Monday, September 30, 2013

What's So Great About Praxis Makes Perfect?

For several weeks now, I've been listening to Welsh Music Prize-nominated albums and saying that they're not as good as Praxis Makes Perfect by Neon Neon. What I've yet to do is explain why I actually like Praxis... so much.

That's what I'm going to do today, and I'm hopefully going to focus on the music instead of on the mind-blowing National Theatre Wales performance that took place back in May. When I judge rather good albums like February and Summer Special to be inferior to Praxis Makes Perfect, I do worry that the live show is colouring my opinion of the album, giving it an edge that simply can't be beaten. However, I've had a good, long think about this, and I've decided that Neon Neon's second album would still be a source of awesomeness even without the help of NTW.

Image taken from National Theatre Wales

Here are a few of my favourite things about the album:

It's a concept album
As I've mentioned previously, I love a good concept album. Even if the tunes were rubbish, I'd still give Praxis Makes Perfect a bit of credit for daring to tell us a story about the life and times of Italian publisher and activist Giangiacomo Feltrinelli. As is my wont, I've searched for arcs and unifying concepts in all the other WMP albums I've heard so far, but PMP seems to be the only clear-cut one.

It sets a good scene
The title track is an edgy instrumental that's splattered with urgent-sounding beeps and snippets of information about Feltrinelli himself. I wouldn't say it eases you in - the music actually sounds rather uneasy - but it's a great introduction nonetheless.

It brings the tunes thick and fast
Didn't enjoy that opening track? Felt that it was a bit unnecessary? Not to worry, because your listening efforts will be instantly rewarded by track two, The Jaguar:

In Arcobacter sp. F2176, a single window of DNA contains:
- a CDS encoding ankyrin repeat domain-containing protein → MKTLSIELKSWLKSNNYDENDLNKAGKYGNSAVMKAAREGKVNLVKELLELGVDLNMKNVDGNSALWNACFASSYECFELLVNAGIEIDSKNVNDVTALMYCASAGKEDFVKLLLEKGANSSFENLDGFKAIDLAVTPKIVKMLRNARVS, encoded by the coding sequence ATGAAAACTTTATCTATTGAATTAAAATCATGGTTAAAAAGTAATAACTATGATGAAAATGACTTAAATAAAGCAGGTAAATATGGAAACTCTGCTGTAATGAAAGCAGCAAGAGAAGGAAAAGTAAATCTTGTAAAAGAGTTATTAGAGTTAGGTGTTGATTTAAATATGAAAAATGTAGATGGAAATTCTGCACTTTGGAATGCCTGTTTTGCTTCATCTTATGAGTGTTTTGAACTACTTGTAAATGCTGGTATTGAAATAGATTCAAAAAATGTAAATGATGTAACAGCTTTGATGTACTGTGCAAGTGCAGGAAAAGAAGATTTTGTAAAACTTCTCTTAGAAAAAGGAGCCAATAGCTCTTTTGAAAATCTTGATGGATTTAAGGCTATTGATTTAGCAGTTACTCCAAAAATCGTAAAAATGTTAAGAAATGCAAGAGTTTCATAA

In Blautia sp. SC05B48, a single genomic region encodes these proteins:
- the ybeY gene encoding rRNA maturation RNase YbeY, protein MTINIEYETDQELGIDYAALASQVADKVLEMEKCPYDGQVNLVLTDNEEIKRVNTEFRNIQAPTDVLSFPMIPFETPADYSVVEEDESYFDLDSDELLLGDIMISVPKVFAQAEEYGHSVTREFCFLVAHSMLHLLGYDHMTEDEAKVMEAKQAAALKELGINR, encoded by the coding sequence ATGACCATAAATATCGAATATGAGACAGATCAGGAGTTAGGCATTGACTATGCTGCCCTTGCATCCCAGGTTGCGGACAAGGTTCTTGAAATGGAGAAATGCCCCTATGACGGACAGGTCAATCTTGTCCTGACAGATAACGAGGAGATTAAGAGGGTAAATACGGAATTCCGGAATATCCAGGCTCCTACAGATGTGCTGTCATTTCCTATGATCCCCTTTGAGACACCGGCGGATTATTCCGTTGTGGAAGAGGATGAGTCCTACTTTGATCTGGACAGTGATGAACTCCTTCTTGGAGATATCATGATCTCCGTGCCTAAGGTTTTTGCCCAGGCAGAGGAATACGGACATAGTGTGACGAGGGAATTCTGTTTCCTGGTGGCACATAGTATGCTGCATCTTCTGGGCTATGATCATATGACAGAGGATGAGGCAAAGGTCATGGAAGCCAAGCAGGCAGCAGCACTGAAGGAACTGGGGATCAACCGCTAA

I *love* this track. It might well be my favourite song of 2013. Those synths, the steady, unflinching beat, and that soaring, electrifying chorus - it's all fabulous. And the good news is that it isn't the only top-notch track on the album: in the next fifteen minutes, we get Dr. Zhivago (another one with a great big chorus), Hammer & Sickle (as throbbing and as infectious as any, uh, wound), Shopping (hypnotic in its silliness), Mid Century Modern Nightmare (short but effective), and The Leopard (that rare slow, reflective track that isn't boring). Gems, one and all.

Even its lowlights are pretty good
There are two tracks on this CD that don't excite me as much as the others: Hoops with Fidel and Listen to the Rainbow. And yet, even these songs are decent - LttR is bouncy and ends with a nice sax-fuelled freakout, while Hoops with Fidel - as pointed out in one review that I read - is as close as the album comes to a Super Furry Animals song:

It ends well, and doesn't outstay its welcome
I like short albums almost as much as I like concept albums, and Praxis Makes Perfect pulls off that trickiest of tricks: feeling like an epic without going on for too long. Ciao Feltrinelli is a great, achey-sounding closer, the most final of all finales, and while you feel like you've come to the end of a long, long journey, you're not afraid to start it all over again. At just over thirty minutes long, it's a very digestible LP indeed.

So that's why I love Praxis Makes Perfect. Four Welsh albums have so far failed to displace it as my favourite - there are seven more to come in October. How will they do?

1 comment:

  1. Completely agree with this, I'm obsessed with this album.

    The live show completely blew my mind, here's an interview I did with Gruff Rhys